and investment to disrupt the financial flows of its adversaries, such as North Korea and Iran.  If such
transactions switched to euros and were funneled through institutions not doing business in the US, this
power would be neutered.  The US would likewise lose influence over both friends and enemies facing
financial problems, as they would be looking increasingly to Europe for euros, rather than to America for

The irony of this is that the current administration has not learned from the Iraq fiasco: invading a country
does not protect your currency.  Fast forward to 2008 and now there’s talk of invading Iran.  You will hear
threats of nuclear proliferation being mentioned by the current President Bush.  But in the end, it is always
about money.  Iran would be the next easiest target to again influence “our friendsâ€� the Saudi's to â
€œstay the course of the dollar.â€�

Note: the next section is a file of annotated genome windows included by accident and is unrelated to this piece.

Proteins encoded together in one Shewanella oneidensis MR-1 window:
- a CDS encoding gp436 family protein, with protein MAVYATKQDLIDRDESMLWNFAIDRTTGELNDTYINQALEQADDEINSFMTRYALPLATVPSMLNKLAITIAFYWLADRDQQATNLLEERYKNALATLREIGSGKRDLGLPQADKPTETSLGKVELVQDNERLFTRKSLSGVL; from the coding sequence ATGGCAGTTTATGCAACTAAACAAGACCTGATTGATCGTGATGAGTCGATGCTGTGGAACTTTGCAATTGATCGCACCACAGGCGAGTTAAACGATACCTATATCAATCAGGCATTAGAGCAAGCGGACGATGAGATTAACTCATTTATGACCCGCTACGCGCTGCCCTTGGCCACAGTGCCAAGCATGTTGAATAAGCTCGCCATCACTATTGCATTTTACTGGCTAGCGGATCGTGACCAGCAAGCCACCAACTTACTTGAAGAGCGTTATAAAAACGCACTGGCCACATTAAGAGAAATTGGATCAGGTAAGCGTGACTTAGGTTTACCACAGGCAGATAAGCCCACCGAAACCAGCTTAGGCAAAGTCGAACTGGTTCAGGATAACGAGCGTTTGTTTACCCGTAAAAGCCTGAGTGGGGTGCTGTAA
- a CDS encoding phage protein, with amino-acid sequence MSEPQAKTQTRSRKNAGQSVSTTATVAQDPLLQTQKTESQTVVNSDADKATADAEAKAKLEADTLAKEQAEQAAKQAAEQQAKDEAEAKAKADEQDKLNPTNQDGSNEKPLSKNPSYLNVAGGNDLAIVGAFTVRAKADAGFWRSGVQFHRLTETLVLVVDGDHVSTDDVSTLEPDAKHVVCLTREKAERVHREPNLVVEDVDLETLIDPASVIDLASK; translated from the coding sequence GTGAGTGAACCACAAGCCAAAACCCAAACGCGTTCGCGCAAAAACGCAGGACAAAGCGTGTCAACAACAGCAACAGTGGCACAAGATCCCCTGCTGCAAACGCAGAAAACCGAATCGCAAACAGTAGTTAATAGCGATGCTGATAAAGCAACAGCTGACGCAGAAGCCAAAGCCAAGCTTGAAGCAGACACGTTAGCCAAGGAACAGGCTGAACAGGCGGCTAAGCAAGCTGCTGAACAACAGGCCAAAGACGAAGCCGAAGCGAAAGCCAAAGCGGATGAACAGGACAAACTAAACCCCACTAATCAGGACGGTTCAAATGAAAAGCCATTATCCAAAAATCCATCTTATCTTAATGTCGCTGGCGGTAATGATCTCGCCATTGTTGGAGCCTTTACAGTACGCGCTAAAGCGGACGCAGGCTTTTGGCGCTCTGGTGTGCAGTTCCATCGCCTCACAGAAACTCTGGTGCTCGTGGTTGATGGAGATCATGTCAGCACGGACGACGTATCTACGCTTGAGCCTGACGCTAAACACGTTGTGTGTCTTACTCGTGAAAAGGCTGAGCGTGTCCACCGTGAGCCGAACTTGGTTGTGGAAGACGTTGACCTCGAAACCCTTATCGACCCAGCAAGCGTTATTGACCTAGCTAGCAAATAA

Carlos T. Mock, MD
Uptown Chicago
Author: Borrowing Time: A Latino Sexual Odyssey - Floricanto Press 2003.
Nominated for a Stonewall Award by the American Library Association GLBT
Round Table.
Author: The Mosaic Virus – Floricanto Press 2007.  Nominated for a Stonewall Award by the American
Library Association GLBT Round Table, and a Lammie from The Lambda Literary Foundation
Author: Author: Papi Chulo – Floricanto Press 2007.  Nominated for a Stonewall Award by the American
Library Association GLBT Round Table, and a Lammie from The Lambda Literary Foundation